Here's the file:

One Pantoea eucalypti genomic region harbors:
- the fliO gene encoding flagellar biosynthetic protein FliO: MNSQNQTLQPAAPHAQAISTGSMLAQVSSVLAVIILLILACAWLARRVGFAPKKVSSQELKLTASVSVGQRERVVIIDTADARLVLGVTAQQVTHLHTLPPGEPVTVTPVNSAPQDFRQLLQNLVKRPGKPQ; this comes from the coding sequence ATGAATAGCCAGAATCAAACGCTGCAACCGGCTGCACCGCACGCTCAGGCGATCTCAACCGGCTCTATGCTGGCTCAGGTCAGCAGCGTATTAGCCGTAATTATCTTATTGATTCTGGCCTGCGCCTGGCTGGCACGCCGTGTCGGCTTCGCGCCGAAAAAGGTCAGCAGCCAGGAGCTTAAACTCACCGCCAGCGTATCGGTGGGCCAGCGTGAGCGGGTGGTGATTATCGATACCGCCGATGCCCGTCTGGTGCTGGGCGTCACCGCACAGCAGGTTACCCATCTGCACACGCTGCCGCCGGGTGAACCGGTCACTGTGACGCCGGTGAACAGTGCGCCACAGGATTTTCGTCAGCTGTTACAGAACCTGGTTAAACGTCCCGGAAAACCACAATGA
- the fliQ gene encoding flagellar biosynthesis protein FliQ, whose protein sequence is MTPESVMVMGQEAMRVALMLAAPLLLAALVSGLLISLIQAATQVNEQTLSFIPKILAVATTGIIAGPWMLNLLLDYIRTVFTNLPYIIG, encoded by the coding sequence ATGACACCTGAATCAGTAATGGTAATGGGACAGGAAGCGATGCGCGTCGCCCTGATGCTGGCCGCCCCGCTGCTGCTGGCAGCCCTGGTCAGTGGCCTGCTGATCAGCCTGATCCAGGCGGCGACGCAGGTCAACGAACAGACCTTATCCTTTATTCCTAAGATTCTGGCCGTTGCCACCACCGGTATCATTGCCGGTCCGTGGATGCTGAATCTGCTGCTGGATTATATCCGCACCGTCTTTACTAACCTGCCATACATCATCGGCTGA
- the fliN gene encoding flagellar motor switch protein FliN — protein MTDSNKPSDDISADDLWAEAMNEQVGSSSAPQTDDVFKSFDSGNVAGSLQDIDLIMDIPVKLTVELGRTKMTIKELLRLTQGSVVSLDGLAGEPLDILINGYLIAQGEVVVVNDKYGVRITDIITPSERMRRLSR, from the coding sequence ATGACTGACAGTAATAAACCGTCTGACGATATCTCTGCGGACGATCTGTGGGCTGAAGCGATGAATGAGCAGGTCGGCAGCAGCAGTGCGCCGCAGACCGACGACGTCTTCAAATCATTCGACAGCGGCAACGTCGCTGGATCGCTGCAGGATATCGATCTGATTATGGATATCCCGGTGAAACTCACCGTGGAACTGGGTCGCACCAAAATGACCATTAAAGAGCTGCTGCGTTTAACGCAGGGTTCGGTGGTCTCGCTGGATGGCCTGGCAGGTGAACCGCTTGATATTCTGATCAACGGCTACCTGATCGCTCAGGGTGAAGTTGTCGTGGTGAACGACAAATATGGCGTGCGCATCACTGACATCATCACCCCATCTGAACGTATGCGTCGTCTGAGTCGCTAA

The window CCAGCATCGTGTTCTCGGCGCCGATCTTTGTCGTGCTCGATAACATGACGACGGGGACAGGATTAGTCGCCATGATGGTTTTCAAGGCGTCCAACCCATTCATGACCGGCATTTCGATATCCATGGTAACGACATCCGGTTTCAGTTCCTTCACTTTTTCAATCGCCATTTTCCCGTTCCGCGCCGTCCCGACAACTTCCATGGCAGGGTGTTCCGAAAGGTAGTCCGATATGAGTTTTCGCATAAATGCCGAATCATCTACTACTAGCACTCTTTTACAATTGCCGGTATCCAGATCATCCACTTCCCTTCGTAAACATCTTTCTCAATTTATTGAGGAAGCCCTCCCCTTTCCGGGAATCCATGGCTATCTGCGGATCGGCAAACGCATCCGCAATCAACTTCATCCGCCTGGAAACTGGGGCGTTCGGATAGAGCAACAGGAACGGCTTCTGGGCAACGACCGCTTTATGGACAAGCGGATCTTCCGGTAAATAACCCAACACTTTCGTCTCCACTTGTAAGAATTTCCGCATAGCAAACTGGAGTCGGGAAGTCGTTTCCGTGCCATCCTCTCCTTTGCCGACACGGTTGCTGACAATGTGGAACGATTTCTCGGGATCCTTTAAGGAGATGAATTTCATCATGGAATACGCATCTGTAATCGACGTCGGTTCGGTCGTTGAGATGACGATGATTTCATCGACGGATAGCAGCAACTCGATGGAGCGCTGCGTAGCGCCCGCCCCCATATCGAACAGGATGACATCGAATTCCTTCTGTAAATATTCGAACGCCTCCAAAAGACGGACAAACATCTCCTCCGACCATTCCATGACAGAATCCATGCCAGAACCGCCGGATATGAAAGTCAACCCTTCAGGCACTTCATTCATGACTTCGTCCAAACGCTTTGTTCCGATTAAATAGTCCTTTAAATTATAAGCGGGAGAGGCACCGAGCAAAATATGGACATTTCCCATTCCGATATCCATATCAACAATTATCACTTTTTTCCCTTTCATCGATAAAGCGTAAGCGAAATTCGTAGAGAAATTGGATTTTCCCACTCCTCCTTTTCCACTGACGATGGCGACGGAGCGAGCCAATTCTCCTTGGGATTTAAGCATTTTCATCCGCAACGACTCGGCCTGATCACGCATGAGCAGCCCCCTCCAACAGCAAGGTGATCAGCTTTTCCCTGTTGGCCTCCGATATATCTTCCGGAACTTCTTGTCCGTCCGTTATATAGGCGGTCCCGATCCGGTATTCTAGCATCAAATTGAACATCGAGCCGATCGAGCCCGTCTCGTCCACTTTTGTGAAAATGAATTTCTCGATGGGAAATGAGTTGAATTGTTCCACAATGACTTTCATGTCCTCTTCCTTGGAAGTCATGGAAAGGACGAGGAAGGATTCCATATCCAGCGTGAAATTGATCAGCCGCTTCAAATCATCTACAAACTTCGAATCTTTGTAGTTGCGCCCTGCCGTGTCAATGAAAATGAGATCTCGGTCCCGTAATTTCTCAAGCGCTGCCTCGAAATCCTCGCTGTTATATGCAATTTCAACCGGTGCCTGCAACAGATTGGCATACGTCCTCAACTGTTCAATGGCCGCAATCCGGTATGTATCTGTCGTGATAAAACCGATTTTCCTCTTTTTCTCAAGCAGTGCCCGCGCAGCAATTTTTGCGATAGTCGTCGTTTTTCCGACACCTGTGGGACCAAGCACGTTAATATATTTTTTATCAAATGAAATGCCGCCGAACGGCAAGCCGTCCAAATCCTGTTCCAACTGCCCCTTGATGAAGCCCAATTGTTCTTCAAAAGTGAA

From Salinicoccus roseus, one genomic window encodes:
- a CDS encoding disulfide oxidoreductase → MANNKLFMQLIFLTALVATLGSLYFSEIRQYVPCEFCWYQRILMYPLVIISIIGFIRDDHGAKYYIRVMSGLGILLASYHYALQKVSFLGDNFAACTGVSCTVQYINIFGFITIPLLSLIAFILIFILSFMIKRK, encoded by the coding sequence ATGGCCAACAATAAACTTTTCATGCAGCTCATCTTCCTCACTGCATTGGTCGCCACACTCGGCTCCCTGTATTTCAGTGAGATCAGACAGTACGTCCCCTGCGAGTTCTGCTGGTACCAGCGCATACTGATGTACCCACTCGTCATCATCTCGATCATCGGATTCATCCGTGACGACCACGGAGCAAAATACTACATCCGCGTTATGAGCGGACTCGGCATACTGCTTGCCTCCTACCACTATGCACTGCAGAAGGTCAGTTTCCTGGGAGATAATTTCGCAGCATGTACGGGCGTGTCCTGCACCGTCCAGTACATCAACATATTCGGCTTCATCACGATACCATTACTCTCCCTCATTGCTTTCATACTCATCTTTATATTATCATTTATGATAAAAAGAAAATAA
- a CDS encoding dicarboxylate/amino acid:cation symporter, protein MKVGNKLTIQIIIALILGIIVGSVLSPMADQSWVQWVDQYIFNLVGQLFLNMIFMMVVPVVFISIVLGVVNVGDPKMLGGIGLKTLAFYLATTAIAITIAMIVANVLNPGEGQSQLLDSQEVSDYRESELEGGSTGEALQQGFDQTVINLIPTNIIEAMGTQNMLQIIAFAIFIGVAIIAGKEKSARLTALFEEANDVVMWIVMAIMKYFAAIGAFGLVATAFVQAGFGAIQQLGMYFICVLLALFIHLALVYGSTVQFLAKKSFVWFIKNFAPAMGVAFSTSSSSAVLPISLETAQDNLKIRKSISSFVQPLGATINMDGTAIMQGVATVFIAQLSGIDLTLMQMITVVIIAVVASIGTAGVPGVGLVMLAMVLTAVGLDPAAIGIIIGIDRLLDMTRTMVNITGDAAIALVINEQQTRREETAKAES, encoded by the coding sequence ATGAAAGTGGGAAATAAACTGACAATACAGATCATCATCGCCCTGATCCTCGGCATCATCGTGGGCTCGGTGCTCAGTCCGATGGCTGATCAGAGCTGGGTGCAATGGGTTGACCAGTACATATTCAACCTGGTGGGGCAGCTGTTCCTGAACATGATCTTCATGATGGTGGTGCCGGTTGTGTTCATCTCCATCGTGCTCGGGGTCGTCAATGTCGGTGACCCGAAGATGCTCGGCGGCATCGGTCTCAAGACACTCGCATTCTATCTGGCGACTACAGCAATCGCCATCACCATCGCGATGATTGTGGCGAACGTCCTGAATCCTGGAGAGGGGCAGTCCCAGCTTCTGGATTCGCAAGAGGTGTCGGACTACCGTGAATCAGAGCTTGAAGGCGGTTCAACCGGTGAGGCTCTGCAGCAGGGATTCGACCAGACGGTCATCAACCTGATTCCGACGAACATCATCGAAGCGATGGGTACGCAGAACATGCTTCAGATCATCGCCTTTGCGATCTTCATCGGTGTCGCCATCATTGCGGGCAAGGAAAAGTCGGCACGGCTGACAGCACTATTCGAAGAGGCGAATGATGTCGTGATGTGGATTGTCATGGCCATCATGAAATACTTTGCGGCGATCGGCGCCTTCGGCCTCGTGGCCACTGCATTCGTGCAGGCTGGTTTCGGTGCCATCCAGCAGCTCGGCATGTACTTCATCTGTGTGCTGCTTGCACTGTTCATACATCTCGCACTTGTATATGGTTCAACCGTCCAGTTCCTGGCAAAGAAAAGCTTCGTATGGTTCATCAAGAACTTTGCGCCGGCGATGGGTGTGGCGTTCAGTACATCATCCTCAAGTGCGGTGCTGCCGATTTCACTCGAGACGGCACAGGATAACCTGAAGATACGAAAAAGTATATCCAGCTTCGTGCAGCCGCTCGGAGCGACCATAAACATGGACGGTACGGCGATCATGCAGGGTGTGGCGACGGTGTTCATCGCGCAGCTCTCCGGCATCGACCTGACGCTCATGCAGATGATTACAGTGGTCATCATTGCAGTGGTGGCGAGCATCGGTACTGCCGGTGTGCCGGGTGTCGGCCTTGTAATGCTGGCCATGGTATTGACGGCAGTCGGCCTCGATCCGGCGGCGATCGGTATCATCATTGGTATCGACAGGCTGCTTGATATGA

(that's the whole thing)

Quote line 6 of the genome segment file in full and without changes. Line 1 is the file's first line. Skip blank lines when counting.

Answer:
From Salinicoccus roseus, one genomic window encodes: